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When it comes to lawyers buying new computers, most subscribe to the age-old wisdom: "If it ain't broke, don't fix it."
However, when you're heading into trial, or about to take an important trip, if your computer is on the fritz, it's a risk you probably shouldn't take. If you're having trouble figuring out whether your device is suffering from a potentially terminal problem, below you can read about a few of the tell-tale signs of device failure.
Not having a battery that can hold a charge can easily become a nightmare. Nowadays, batteries on computers, smartphones, and other devices are not easily replaceable by end-users. However, most manufacturers will offer battery replacement services which are usually a fraction of the cost of buying a new machine, and there are also third-party services that might be a little bit (or a lot) cheaper and more convenient.
But battery replacers beware: While replacing a battery might give your device some added life and the ability to work untethered from an electrical outlet, you should be aware that other problems might be lurking in the background as batteries conveniently tend to die near the end of a device's other components' expected lifespans. Three to five years is the expected lifespan of just about every computer on the market.
If it's been a few years since your last hardware upgrade, and you've updated your application suite since, you've probably noticed apps take longer to load. This may be due to improper memory management which can be fixed by changing the way you compute (yes, all those browser tabs are probably to blame), or some cleanup of the system, but it could also be due to aging hardware deteriorating, or becoming obsolete for your computing needs.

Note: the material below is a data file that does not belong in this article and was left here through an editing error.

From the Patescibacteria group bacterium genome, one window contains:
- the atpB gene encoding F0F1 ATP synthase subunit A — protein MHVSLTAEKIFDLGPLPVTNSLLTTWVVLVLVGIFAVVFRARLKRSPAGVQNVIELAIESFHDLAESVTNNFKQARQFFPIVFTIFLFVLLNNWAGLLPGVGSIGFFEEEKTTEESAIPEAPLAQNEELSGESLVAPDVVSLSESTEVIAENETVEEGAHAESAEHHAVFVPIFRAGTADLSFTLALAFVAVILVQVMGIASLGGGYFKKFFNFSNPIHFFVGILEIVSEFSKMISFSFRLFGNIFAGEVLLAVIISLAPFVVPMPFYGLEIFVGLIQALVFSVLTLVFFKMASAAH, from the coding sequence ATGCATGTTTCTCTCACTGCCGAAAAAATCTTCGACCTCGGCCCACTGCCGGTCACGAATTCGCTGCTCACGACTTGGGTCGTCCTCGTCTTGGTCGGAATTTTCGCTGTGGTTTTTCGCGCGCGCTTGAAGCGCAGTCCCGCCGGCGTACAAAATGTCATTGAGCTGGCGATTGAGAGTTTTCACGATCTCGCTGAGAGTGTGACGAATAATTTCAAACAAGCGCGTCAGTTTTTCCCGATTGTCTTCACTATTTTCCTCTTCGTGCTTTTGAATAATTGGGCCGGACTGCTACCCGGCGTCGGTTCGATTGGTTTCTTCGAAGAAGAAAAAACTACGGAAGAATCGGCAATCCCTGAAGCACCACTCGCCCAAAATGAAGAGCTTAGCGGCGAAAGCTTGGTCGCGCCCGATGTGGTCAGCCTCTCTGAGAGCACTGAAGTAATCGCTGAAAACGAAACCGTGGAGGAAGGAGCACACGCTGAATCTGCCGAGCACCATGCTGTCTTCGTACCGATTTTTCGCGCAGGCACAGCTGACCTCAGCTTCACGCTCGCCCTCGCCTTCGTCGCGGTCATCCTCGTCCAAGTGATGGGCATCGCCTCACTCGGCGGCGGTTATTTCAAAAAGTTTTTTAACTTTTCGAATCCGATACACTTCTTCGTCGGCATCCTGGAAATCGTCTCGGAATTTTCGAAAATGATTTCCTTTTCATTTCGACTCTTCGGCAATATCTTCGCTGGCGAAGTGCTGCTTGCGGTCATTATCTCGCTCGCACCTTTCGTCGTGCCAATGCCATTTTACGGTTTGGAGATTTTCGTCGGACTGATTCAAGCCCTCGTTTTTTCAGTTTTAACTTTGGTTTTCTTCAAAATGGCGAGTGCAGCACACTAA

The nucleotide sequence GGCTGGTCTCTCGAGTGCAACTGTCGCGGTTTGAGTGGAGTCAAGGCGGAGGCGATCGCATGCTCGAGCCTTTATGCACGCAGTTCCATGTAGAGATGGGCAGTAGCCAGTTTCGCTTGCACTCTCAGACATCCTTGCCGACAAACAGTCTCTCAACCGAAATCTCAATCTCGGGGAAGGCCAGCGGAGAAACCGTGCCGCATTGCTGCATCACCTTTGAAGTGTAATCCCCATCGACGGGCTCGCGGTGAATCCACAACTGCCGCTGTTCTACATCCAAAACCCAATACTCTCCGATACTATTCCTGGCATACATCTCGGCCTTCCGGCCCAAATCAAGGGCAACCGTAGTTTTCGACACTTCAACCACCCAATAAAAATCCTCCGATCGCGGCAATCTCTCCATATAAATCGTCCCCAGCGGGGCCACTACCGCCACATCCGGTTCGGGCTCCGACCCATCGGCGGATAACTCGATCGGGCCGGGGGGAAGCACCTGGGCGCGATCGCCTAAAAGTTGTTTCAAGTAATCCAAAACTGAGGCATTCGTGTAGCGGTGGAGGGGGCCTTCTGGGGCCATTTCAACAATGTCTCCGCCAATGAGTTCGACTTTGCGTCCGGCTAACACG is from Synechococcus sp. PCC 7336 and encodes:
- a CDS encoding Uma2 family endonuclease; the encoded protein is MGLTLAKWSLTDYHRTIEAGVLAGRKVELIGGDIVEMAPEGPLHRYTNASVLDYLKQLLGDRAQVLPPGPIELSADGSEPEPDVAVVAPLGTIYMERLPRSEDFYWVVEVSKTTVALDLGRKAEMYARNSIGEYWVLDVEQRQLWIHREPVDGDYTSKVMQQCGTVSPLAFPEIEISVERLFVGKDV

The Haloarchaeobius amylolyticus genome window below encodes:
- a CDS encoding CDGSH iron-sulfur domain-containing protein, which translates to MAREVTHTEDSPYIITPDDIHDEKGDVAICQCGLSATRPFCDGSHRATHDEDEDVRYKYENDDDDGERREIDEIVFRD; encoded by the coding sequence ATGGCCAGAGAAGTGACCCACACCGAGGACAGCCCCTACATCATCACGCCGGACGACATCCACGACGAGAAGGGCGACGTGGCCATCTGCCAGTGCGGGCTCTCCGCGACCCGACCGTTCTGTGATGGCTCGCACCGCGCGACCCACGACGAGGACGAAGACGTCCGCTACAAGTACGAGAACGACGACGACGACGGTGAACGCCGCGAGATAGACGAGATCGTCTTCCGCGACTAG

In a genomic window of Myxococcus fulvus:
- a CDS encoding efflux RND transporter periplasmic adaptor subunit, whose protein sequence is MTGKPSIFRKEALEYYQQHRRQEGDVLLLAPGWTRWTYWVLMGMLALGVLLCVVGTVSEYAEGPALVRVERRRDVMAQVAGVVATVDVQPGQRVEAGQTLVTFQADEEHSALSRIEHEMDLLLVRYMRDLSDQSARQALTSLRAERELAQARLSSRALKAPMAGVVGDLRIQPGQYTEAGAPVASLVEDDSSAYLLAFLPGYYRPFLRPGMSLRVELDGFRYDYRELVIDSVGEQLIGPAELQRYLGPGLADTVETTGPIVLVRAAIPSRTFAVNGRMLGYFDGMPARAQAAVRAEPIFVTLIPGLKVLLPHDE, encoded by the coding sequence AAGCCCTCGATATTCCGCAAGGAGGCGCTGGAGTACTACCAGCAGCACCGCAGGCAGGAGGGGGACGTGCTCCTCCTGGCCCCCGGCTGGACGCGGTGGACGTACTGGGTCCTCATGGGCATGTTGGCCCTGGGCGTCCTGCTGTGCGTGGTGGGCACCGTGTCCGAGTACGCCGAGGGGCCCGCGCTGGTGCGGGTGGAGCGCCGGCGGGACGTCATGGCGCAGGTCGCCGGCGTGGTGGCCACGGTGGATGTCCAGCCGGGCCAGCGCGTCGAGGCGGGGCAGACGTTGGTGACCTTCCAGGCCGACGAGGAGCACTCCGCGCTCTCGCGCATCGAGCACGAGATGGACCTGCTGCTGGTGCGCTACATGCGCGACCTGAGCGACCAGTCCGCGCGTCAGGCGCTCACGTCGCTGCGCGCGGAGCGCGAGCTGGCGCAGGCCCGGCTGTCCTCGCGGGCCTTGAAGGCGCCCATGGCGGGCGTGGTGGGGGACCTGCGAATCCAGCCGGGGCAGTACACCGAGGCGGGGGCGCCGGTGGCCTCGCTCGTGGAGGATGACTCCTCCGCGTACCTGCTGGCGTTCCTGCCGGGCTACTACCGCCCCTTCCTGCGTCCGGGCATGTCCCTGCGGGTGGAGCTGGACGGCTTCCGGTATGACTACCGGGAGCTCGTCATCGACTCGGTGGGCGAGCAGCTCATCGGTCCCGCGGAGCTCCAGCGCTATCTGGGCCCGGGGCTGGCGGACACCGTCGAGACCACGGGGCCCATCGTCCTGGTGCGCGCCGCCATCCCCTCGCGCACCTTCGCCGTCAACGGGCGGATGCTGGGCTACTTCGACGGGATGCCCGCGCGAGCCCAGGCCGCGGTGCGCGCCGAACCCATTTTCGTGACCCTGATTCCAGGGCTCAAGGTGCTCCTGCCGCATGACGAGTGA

If you're in the aging-hardware-boat, you may be able to upgrade a computer by adding more RAM or a better processor, but depending on the age of the device, you may want to consider just getting a whole new machine instead.
If you screen is flickering, or stuff's just not working, or software is continually crashing, or the dreaded "blue screen" has become your mortal enemy, you may have a problem with some internal components. If your device is less than a year old, it's probably under warranty and you should get on that ASAP as you'll likely need to figure out a loaner/rental computer during the repair period.
If your device is more than a couple years old, it may still be worthwhile to contact the device's manufacturer to see if there's been an extended warranty due to a known problem (Apple has been known to offer extended warranties for known hardware defects). However, this process can be time consuming and leave you without a computer/device for weeks as you'll likely need to leave (or send) the machine with the maker, or a reputable repair service.
In all of the above situations, the opportunity and actual costs generally lean toward a new computer being the best option.
Meeting with a lawyer can help you understand your options and how to best protect your rights. Visit our attorney directory to find a lawyer near you who can help.